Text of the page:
World Library  
Flag as Inappropriate
Email this Article

Westwood (subdivision), Houston

Article Id: WHEBN0040968554
Reproduction Date:

Title: Westwood (subdivision), Houston  
Author: World Heritage Encyclopedia
Language: English
Subject: Link Valley, Houston, Houston, Madison High School (Houston, Texas), Westwood, Brunner, Houston
Publisher: World Heritage Encyclopedia

Westwood (subdivision), Houston

Westwood is a residential subdivision in Southwest Houston, Texas. The subdivision is bounded by the 610 Loop, the Union Pacific railroad tracks, Stella Link Road, and Willowbend Boulevard. It has about 800 houses.[1]

Sergeant J. W. Collins of the Houston Police Department (HPD) Southwest Patrol Division and the head of the Beechnut Police Station's Tactical Response Team, stated that according to an HPD study of the crime statistics comparing those of January to May 1989 to January to May 1988, after the Link Valley complexes closed, Class 1 and Class 2 crime decreased in several neighborhoods.[note 1]In Westwood, Class 1 crime decreased by 3 percent and Class 2 crime decreased by 23%.[2]

In 2009 the civic club founded a Citizens on Patrol program.[1]


Shearn Elementary School

The Houston Independent School District operates area public schools.

All houses are zoned to Shearn Elementary School and Pershing Middle School.[3][4] Pershing-zoned students have the option to apply for the regular program at Pin Oak Middle School in the city of Bellaire.[5] Houses north of West Bellfort are zoned to Bellaire High School, which is also in the city of Bellaire.[6] Houses south of West Bellfort are zoned to Westbury High School.[7]

In 1970 Westwood, along with some other White communities, was rezoned from Westbury to Madison High School because of a court ruling. By 1990, Westbury was about 50% Black, 25% White, 15% Hispanic, and 10% Asian while Madison was 1% White. In 1992 an attendance boundary shift occurred but Westwood was still in the Madison zone. The residents wanted to be rezoned to Westbury. Rod Paige, then the board president and HISD trustee for district 9, and board member Donald R. McAdams attended a meeting at a house of a Westwood community leader on May 12, 1992.[8]

McAdams, who authored Fighting to Save Our Urban Schools-- and Winning!: Lessons from Houston, recalled that the Westwood residents said "Westwood is an integrated community. Whites, blacks, [sic] Hispanics, and Asians live happily together in almost perfect balance. ll of us want to be rezoned from Madison to Westbury. Westbury is our neighborhood high school. It is closer than Madison."[9] McAdams wrote that the demographics of the community meeting confirmed the statement about ethnic diversity.[10] According to McAdams, HISD superintendent Frank Petruzielo initially did not adopt the recommendations from himself and Paige because he feared black administrators in HISD would not support the move, so McAdams and Westwood community leaders made a presentation to the HISD board explaining the merits of the case. The board unanimously rezoned the community to Westbury.[10]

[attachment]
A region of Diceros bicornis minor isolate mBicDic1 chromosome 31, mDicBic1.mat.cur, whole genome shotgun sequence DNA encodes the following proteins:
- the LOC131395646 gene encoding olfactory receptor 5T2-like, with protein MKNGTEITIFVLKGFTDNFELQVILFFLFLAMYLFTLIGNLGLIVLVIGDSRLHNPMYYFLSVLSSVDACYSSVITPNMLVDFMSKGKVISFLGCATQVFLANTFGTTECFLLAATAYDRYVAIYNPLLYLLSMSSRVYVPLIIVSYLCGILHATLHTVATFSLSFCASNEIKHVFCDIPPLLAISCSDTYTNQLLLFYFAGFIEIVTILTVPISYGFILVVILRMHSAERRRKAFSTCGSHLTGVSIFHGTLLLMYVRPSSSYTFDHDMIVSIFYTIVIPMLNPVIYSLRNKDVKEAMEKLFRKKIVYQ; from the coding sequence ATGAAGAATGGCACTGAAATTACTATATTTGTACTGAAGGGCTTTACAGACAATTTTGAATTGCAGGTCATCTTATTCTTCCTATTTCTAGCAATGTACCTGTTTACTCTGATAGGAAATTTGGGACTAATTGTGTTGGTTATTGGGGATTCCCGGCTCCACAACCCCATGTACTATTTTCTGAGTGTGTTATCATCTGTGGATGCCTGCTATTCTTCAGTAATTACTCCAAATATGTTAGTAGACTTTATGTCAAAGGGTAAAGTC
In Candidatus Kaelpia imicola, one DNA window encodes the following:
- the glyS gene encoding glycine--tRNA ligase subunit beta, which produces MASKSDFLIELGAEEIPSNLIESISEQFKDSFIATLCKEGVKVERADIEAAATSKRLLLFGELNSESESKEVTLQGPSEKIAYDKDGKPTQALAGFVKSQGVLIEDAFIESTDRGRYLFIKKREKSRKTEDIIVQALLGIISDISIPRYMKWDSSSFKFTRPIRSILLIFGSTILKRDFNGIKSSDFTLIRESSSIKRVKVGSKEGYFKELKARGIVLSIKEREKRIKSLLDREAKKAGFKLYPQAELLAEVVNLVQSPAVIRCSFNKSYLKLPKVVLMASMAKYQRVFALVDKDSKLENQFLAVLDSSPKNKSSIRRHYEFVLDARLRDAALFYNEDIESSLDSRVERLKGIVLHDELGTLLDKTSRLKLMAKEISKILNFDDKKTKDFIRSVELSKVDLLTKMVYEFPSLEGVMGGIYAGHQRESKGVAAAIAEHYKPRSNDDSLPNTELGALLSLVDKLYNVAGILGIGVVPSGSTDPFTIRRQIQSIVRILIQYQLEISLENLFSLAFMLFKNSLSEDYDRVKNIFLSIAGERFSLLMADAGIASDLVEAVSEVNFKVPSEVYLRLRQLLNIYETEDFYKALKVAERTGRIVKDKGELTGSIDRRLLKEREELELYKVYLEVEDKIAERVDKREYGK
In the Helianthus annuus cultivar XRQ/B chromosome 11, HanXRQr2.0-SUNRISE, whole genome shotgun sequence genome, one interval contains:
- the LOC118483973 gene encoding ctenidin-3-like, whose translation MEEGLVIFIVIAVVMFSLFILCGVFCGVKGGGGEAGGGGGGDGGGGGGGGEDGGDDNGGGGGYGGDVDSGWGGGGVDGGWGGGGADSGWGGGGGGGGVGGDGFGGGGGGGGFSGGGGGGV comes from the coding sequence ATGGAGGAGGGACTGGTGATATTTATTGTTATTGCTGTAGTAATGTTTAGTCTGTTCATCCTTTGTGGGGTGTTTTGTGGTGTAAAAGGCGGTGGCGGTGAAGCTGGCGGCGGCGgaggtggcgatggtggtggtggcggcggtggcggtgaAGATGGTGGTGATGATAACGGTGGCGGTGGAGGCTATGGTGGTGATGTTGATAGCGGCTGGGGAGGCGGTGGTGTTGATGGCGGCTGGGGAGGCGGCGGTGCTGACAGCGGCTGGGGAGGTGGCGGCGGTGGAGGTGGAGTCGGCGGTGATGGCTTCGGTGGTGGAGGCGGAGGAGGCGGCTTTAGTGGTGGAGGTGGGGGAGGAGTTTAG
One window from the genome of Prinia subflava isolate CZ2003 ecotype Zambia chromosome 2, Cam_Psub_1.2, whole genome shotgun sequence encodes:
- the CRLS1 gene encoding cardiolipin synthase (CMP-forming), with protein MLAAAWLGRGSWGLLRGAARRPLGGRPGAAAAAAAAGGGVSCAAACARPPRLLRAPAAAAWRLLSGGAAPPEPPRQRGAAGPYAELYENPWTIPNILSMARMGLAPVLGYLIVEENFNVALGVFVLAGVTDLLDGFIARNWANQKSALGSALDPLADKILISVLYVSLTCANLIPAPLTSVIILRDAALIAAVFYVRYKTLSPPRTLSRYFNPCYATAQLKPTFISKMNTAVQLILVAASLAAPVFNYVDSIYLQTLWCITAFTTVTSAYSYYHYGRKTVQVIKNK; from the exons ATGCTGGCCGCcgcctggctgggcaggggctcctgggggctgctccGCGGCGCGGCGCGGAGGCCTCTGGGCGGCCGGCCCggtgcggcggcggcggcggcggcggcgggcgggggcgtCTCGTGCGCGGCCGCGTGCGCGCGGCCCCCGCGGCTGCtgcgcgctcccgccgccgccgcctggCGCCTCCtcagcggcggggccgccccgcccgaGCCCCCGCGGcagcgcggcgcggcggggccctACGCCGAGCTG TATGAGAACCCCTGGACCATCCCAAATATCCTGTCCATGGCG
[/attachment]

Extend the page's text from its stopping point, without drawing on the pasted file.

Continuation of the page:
• McAdams, Donald R. Fighting to Save Our Urban Schools-- and Winning!: Lessons from Houston. Teachers College Press, 2000. ISBN 0807770353, 9780807770351.


  1. ^ a b Jackson, Kim. "Westwood Civic Club forms Citizens on Patrol program." Houston Chronicle. August 25, 2009. Retrieved on November 4, 2013.
  2. ^ a b Cobb, Kim. "HPD reports less crime near Link Valley." Houston Chronicle. Friday July 1, 1989. p. A32. Available from NewsBank, Record Number: 07*21*638242. Article available from the Houston Public Library website with a library card.
  3. ^ "Shearn Elementary Attendance Zone," Houston Independent School District
  4. ^ "Pershing Middle Attendance Zone," Houston Independent School District
  5. ^ "Pin Oak Middle School." The Southwest District. Houston Independent School District.
  6. ^ "Bellaire High School Attendance Zone." Houston Independent School District.
  7. ^ "Westbury High School Attendance Zone," Houston Independent School District
  8. ^ McAdams, p. 55.
  9. ^ McAdams, p. 55-56.
  10. ^ a b McAdams, p. 56.

Numbered notes

  1. ^ Crimes such as aggravated assault, burger, manslaughter, murder, rape, and robbery were classified as Class 1 offenses. Crimes such as assault, embezzlement, forgery, gambling, and narcotics were classified as Class 2 offenses.[2]

External links

  • Shearn Elementary School
  • Shearn Elementary School (Archive)

This article was sourced from Creative Commons Attribution-ShareAlike License; additional terms may apply. World Heritage Encyclopedia content is assembled from numerous content providers, Open Access Publishing, and in compliance with The Fair Access to Science and Technology Research Act (FASTR), Wikimedia Foundation, Inc., Public Library of Science, The Encyclopedia of Life, Open Book Publishers (OBP), PubMed, U.S. National Library of Medicine, National Center for Biotechnology Information, U.S. National Library of Medicine, National Institutes of Health (NIH), U.S. Department of Health & Human Services, and, which sources content from all federal, state, local, tribal, and territorial government publication portals (.gov, .mil, .edu). Funding for and content contributors is made possible from the U.S. Congress, E-Government Act of 2002.
Crowd sourced content that is contributed to World Heritage Encyclopedia is peer reviewed and edited by our editorial staff to ensure quality scholarly research articles.
By using this site, you agree to the Terms of Use and Privacy Policy. World Heritage Encyclopedia™ is a registered trademark of the World Public Library Association, a non-profit organization.

Copyright © World Library Foundation. All rights reserved. eBooks from Project Gutenberg are sponsored by the World Library Foundation,
a 501c(4) Member's Support Non-Profit Organization, and is NOT affiliated with any governmental agency or department.